Franz-Valéry-Marie Cumont (Aalst, Belgium, 3 January 1868 – Brussels, 25 August 1947) was a Belgian archaeologist and historian, a philologist and student of epigraphy, who brought these often isolated specialties to bear on the syncretic mystery religions of Late Antiquity, notably Mithraism. Cumont was a graduate of the University of Ghent (PhD, 1887). After receiving royal travelling fellowships, he undertook archaeology in Pontus and Armenia (published in 1906) and in Syria, but he is best known for his studies on the impact of Eastern mystery religions, particularly Mithraism, on the Roman Empire.
Cumonts international credentials were brilliant, but his public circumspection was not enough. In 1910, Baron Edouard Descamps, the Catholic Minister of Sciences and Arts at the University of Ghent, refused to approve the facultys unanimous recommendation of Cumont for the chair in Roman History, Cumont having been a professor there since 1906.
There was a vigorous press campaign and student agitation in Cumonts favor, because the refusal was seen as blatant religious interference in the Universitys life. When another candidate was named, in 1912, Cumont resigned his positions at the University and at the Royal Museum in Brussels, left Belgium and henceforth divided his time between Paris and Rome.He contributed to many standard encyclopedias, published voluminously and in 1922, under stressful political conditions, conducted digs on the shore of the Euphrates at the previously unknown site of Dura-Europos- he published his research there in 1926.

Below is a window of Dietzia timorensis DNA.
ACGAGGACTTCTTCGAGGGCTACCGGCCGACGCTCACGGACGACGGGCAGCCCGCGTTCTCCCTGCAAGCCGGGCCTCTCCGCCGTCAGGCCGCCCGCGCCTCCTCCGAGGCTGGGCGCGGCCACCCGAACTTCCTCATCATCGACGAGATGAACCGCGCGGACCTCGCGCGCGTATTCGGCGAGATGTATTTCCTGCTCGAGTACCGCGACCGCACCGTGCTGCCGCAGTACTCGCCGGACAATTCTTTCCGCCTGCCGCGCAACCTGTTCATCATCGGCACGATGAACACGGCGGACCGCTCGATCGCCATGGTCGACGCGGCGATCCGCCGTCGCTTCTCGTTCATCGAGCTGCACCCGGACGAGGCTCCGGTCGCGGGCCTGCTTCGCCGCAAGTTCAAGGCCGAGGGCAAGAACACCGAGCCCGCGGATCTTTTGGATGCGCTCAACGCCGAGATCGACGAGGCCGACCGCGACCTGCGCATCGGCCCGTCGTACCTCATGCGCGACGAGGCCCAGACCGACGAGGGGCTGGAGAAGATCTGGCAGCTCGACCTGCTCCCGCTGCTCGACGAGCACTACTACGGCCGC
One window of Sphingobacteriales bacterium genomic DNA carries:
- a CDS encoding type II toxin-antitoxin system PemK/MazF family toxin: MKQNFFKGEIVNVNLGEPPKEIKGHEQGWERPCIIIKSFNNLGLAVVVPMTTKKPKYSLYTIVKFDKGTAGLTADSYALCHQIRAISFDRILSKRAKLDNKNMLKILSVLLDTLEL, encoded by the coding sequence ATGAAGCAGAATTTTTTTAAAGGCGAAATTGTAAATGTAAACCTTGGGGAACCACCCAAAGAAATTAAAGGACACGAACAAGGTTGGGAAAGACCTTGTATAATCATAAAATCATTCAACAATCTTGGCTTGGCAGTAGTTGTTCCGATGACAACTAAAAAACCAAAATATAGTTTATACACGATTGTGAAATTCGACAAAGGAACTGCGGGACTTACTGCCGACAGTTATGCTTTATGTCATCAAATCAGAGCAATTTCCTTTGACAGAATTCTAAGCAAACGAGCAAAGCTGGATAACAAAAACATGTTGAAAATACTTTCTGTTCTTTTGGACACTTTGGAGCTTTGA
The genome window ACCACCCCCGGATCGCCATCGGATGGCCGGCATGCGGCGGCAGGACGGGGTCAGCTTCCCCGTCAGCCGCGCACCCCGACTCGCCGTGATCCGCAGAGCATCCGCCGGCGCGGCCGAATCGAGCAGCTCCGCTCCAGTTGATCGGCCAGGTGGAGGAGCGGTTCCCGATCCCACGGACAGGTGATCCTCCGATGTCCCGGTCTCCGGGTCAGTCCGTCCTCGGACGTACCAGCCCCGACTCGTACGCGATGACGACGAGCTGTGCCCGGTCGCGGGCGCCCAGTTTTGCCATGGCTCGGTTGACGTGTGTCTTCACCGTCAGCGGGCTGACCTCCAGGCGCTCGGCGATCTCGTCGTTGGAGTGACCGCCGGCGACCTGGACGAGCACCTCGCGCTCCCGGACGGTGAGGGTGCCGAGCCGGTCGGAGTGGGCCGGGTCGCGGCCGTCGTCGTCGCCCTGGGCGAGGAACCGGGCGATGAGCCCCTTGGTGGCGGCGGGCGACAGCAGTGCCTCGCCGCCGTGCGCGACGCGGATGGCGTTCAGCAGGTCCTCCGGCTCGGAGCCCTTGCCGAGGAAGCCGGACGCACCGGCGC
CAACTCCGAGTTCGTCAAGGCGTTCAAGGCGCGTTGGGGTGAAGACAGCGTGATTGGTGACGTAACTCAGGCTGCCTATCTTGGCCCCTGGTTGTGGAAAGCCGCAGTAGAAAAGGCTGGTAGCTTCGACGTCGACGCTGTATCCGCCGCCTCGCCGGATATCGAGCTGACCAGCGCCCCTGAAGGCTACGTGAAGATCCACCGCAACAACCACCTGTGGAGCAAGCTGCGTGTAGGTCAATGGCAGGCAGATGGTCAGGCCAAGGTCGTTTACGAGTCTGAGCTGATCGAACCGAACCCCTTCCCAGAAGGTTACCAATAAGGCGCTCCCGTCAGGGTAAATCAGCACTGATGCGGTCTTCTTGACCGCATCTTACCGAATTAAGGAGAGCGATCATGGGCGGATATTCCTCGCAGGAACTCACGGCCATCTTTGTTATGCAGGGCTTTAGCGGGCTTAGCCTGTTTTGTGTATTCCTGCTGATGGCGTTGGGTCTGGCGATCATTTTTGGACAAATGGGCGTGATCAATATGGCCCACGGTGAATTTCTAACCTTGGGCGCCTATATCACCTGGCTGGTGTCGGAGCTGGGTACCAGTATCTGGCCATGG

He was a member of most of the European academies. In 1936 Franz Cumont was awarded the Francqui Prize on Human Sciences. In 1947, Franz Cumont donated his library and papers to the Academia Belgica in Rome, where they are accessible to researchers.